Correlation coefficients obtained when compared to BIA and DXA were higher and more significant in HIV-positive patients than in non-HIV patients. Thus, in HIV-positive volunteers, a very good correlation (p<0.01) between both techniques was found when compared to all fat parameters. A similar tendency was observed in HIV-positive men, whereas only a significant correlation between BIA and DXA was found when measuring total fat mass (%) (r=0.795, p<0.05) and troncular fat (%) (r=0.922, p<0.01) in HIV-positive women. Regarding the agreement between both techniques and that described by the ICC, it is interesting to point out that both BIA and DXA showed higher ICC values when leg fat was measured (moderate concordance for control volunteers: 0.628–0.772 and good concordance for HIV-positive patients: 0.757–0.862) (Table 2).


Table 2.  Comparison of total and regional fat mass measured by BIA and DXA in HIV-positive and HIV-negative men and women
  Correlation coefficient (Rho) ICC (individual & average values)
HIV-positive patients (n=25)  
Total fat mass (g) 0.739** 0.411–0.583
Total fat mass (%) 0.880** 0.757–0.862
  Trunk fat (%) 0.819** 0.593–0.744
  Leg fat (%) 0.771** 0.779–0.876
  Arm fat (%) 0.779** 0.525–0.688
Fat mass ratio <0.3–<0.3
  HIV-positive men (n=16)    
Total fat mass (g) 0.806** 0.373–0.543
Total fat mass (%) 0.912** 0.786–0.880
  Trunk fat (%) 0.887** 0.681–0.810
  Leg fat (%) 0.811** 0.801–0.889
  Arm fat (%) 0.796** 0.514–0.679
Fat mass ratio <0.3–<0.3
  HIV-positive women (n=9)    
Total fat mass (g) 0.657 0.535–0.697
Total fat mass (%) 0.795* 0.665–0.799
  Trunk fat (%) 0.922** 0.711–0.831
  Leg fat (%) 0.4 0.373–0.543
  Arm fat (%) 0.583 0.444–0.615
Fat mass ratio 0.249–0.399
Control volunteers (HIV-negative) (n=14)    
Total fat mass (g) 0.489 (p=0.076) 0.270–0.425
Total fat mass (%) 0.798** 0.523–0.687
  Trunk fat (%) 0.059 0.227–0.434
  Leg fat (%) 0.686** 0.628–0.772
  Arm fat (%) 0.756** 0.440–0.611
Fat mass ratio <0.3–<0.3
  Control men (n=8)    
Total fat mass (g) 0.762* 0.276–0.433
Total fat mass (%) 0.503 0.611–0.759
  Trunk fat (%) 0.749* 0.612–0.759
  Leg fat (%) −0.095 <0.3–<0.3
  Arm fat (%) 0.143 0.450–0.621
Fat mass ratio <0.3–<0.3
  Control women (n=6)    
Total fat mass (g) 0.943** 0.313–0.476
Total fat mass (%) 0.657 0.219–0.360
  Trunk fat (%) 0.029 <0.3–<0.3
  Leg fat (%) 0.143 <0.3–<0.3
  Arm fat (%) 0.371 <0.3–<0.3
Fat mass ratio <0.3–<0.3
*p<0.05 and **p<0.01.
ICC is a descriptive statistic for assessing agreement or consistency between two methods (see ranges in Supplementary file) [22,23].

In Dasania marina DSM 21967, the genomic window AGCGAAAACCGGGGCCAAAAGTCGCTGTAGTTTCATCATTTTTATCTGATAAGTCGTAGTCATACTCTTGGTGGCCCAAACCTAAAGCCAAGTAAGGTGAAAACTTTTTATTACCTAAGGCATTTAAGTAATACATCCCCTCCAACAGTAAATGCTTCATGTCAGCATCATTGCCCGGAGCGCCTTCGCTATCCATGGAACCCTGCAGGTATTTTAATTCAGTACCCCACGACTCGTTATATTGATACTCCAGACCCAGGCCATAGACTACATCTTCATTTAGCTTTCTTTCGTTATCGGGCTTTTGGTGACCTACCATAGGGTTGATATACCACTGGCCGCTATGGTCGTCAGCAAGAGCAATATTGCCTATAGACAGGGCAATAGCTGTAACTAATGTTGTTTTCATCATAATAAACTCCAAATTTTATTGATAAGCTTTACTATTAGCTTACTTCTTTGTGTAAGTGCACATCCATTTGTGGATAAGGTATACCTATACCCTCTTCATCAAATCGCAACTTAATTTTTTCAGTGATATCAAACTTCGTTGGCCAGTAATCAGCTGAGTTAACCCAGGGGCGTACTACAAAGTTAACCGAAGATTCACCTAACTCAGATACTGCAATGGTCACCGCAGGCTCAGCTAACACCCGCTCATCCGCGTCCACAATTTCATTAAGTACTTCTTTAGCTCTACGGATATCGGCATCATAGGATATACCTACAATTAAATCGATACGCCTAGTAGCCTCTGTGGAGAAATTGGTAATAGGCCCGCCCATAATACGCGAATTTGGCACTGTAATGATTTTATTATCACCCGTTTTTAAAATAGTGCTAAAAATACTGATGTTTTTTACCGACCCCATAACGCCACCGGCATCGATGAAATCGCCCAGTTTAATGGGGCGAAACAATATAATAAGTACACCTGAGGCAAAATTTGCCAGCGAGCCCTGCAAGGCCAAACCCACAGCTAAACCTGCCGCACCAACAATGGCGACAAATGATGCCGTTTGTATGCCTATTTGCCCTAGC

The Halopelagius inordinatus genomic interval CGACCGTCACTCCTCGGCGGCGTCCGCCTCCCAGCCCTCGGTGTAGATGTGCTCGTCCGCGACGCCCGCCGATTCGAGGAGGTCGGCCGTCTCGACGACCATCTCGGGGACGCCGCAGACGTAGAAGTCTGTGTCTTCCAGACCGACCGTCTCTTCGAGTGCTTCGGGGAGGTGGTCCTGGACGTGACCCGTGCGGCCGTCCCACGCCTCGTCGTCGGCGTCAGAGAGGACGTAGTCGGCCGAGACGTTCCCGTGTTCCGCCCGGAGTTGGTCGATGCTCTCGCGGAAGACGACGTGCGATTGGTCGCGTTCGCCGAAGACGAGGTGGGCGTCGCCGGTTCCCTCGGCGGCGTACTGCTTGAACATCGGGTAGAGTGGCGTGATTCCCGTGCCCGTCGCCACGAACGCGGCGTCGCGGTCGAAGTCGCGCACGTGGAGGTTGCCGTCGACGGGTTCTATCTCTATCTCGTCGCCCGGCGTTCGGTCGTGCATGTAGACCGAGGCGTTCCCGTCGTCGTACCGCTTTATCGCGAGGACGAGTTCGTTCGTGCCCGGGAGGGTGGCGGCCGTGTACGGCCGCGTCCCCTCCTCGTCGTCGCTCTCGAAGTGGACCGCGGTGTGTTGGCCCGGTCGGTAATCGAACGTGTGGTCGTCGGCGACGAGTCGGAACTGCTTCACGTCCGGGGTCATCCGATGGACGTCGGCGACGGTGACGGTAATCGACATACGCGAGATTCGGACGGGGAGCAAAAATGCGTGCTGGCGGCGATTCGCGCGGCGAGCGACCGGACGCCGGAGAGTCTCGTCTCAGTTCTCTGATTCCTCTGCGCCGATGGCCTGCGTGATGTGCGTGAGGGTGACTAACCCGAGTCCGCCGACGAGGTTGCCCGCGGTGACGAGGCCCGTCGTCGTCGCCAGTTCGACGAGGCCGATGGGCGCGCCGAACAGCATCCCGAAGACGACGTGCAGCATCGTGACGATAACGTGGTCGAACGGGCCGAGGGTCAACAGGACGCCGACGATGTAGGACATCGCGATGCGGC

Total fat mass (%) (0.786–0.880) and leg fat (0.801–0.889) showed the highest ICC values in HIV-positive men, whereas total fat mass (%) (0.665–0.799) and troncular fat (0.711–0.831) were the highest in HIV-positive women (Table 2). When the control volunteers were classified according to gender, ICC values were very small in almost all measurements, indicating a bad agreement between both techniques. Neither associations nor agreements were found between BIA and DXA when the FMR was calculated.

A significant association between both techniques was observed in all analyzed parameters (p<0.01) in the lipoatrophic group whereas the Rho correlation coefficients were smaller in the non-lipoatrophic group (p<0.05 to <0.01) (Table 3). When the lipoatrophic and the non-lipoatrophic groups were stratified by gender (Supplementary file), the association coefficients were higher and more significant in men compared to women in both groups. In fact, no significant associations were found in non-LD women in any of the parameters analyzed, and only significant associations were observed when measuring total fat mass and leg fat in the LD group (p<0.01). The ICC values were higher in the lipoatrophic group in comparison with the non-lipoatrophic group. A very good agreement was observed when BIA and DXA measured total fat mass (grams and%) (0.906–0.951 and 0.881–0.937, respectively) and good agreements were observed in both troncular and leg fat (0.784–0.879 and 0.722–0.839, respectively) in this lipoatrophic group (Table 3). A similar trend was observed when men and women with signs of lipoatrophy were separately analyzed. Moreover, lower ICC values were observed in leg fat in LD-women in comparison with LD-men (Supplementary file). No associations and no agreements between BIA and DXA were found with the FMR.